But by the middle of last month, the pair hadn't started rehearsing together. 'We have just been preparing on our own in our homes and in our studios,' Wong says, adding he had started an exercise programme to build the stamina to sing for an entire stadium show. When asked how he feels about this reunion, he takes a moment before answering. 'There's a feeling that we're strangers and very intimate at the same time, because ... it's been four or five years since we last met. During that time we ran into each other a few times, but we haven't kept in close contact.
'Last year, when the record company and promoters were contacting us, we got in touch again. I feel that we have both changed, but that we still know each other well. It's been more than 20 years, but we haven't become completely different people. When we're playing music together - for promotional spots on television or rehearsing - there's a tacit understanding between us. There's also a sense of happiness because we're really proud of these songs.'
In honour of the upcoming reunion, Tat Ming Pair have revisited a track - based on the '60s pop hit Song of Movie Stars - that the band first recorded in 1990 and then re-released in 2004. 'During that era there was a Cantonese film star named Cheng Kwan-min who sang the song, which uses the names of movie stars for its lyrics.' The Tat Ming Pair versions use the names of celebrities, as well as social and political figures, from their respective eras. 'We felt we should shuffle the deck and deal the cards again. So we did a new version.'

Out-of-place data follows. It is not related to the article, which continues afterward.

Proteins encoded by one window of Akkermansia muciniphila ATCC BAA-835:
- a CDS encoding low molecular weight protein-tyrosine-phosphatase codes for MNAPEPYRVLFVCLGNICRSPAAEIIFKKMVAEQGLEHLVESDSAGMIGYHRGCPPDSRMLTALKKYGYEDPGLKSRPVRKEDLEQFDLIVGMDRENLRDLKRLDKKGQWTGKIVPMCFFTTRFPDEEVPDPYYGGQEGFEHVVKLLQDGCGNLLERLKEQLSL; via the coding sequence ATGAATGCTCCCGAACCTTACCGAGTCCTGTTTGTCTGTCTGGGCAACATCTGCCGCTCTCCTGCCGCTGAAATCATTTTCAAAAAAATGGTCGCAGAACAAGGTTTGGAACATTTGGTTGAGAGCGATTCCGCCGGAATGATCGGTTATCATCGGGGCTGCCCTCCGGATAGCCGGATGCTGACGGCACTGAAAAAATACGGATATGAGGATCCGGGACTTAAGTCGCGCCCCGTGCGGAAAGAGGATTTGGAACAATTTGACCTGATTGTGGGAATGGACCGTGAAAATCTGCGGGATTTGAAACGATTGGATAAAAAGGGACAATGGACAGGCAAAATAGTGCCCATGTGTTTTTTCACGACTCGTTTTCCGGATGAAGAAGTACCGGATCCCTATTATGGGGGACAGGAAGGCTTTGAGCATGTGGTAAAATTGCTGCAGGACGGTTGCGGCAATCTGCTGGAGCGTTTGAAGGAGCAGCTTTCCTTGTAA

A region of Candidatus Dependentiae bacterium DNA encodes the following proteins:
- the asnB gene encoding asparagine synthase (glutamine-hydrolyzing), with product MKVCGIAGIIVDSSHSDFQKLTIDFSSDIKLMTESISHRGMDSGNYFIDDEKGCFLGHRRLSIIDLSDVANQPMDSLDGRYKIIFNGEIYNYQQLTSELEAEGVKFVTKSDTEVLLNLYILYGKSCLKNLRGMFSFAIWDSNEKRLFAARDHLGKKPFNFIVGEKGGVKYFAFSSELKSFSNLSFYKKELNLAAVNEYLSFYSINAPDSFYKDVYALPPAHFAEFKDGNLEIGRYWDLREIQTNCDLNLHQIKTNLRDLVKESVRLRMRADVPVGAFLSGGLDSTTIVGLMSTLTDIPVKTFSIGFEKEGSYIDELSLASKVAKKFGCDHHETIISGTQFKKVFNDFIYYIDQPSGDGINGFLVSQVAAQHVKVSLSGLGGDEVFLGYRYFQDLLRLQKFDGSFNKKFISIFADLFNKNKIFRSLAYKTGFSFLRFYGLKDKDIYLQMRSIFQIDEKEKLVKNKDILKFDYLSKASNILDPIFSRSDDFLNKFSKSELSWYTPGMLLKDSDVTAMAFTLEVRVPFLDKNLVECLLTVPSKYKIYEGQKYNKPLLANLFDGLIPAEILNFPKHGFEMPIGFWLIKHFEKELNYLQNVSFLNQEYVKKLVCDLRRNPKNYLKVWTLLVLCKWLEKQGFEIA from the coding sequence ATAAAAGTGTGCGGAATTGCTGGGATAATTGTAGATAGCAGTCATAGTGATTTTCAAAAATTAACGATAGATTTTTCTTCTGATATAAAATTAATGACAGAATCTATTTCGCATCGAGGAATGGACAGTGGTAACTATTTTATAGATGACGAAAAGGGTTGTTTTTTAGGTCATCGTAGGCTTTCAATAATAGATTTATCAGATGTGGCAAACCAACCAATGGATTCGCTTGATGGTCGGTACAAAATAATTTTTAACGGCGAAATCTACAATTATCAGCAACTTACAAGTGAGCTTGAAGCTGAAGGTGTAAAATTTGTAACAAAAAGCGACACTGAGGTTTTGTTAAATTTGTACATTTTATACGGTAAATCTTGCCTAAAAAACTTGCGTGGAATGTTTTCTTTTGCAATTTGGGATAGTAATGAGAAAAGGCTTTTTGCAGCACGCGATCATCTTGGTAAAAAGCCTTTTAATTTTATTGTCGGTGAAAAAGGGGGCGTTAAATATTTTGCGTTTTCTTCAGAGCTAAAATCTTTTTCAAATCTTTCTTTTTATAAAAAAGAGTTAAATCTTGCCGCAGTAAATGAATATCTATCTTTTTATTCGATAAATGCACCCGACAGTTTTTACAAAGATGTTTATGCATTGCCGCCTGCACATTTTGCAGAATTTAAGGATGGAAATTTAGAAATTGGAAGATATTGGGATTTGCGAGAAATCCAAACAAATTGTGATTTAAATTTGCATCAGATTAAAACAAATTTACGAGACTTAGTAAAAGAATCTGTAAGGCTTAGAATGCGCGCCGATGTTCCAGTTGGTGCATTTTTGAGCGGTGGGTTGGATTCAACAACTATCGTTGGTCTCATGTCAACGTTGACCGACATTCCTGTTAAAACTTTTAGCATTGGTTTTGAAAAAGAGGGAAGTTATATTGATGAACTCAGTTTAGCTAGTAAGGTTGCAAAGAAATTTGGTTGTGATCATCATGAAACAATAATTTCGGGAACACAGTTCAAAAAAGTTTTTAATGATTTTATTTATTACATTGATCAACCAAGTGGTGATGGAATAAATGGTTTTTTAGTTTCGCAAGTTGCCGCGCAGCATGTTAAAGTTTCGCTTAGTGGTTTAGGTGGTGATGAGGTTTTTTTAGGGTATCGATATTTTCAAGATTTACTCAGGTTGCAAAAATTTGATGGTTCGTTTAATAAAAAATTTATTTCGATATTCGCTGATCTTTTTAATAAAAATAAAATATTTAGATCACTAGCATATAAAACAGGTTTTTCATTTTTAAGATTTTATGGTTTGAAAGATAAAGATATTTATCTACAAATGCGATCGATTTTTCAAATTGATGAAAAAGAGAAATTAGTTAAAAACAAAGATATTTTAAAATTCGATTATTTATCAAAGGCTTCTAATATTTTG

The 2012 track name-drops the likes of Deanie Ip, Nicholas Tse, Cecilia Cheung, Ma Ying-jeou, Henry Tang, Steve Jobs and Michelle Obama. Nicholas' father, Patrick Tse, was one of the actors named in the original. The song also mentions the chief executive election, and adopts recent slang derived from video game culture. In short, the song is very much a product of this era, and also works as a clever commentary on Hong Kong society and culture.
A second new single is slated for release closer to the concert dates, but is yet to be recorded. Lau is Tat Ming Pair's primary songwriter, and the upcoming song is one of his compositions. 'He has written more songs than me, and he has written better songs than me,' Wong says. 'Plus, he plays instruments. My primary role has always been to sing.'
Regarding the state of contemporary music in Hong Kong, Wong says: 'I don't agree that there's nothing new going on. If we're just looking at popular music, it's not going to be particularly innovative regardless of the country. It's going to be conservative. It's always going to be up to the alternative scenes to give life to popular music, whether you're in Europe, the United States, Hong Kong or China. Hong Kong's mainstream music isn't as uninteresting as everyone thinks. I encourage people to listen to our city's indie artists.'
Recently, Wong has been listening to the latest albums by Bon Iver, James Blake and Leonard Cohen. 'Cohen is nearing 80 and is a role model for me. He's still releasing new material and still has the power to move people.'
Wong, 49, hopes for similar longevity and to keep recording for as long as he is able. 'I don't have any plans to stop singing, and look forward to growing old. I often wonder who my audience will be then and what my voice will be like. It's not fashionable to be old in Asia - where youth is so celebrated - but I want to help change that attitude.'
Tat Ming Pair, 8pm, April 20-23, Coliseum, Hung Hom, HK$180-HK$480, Urbtix. Inquiries: 2111 5999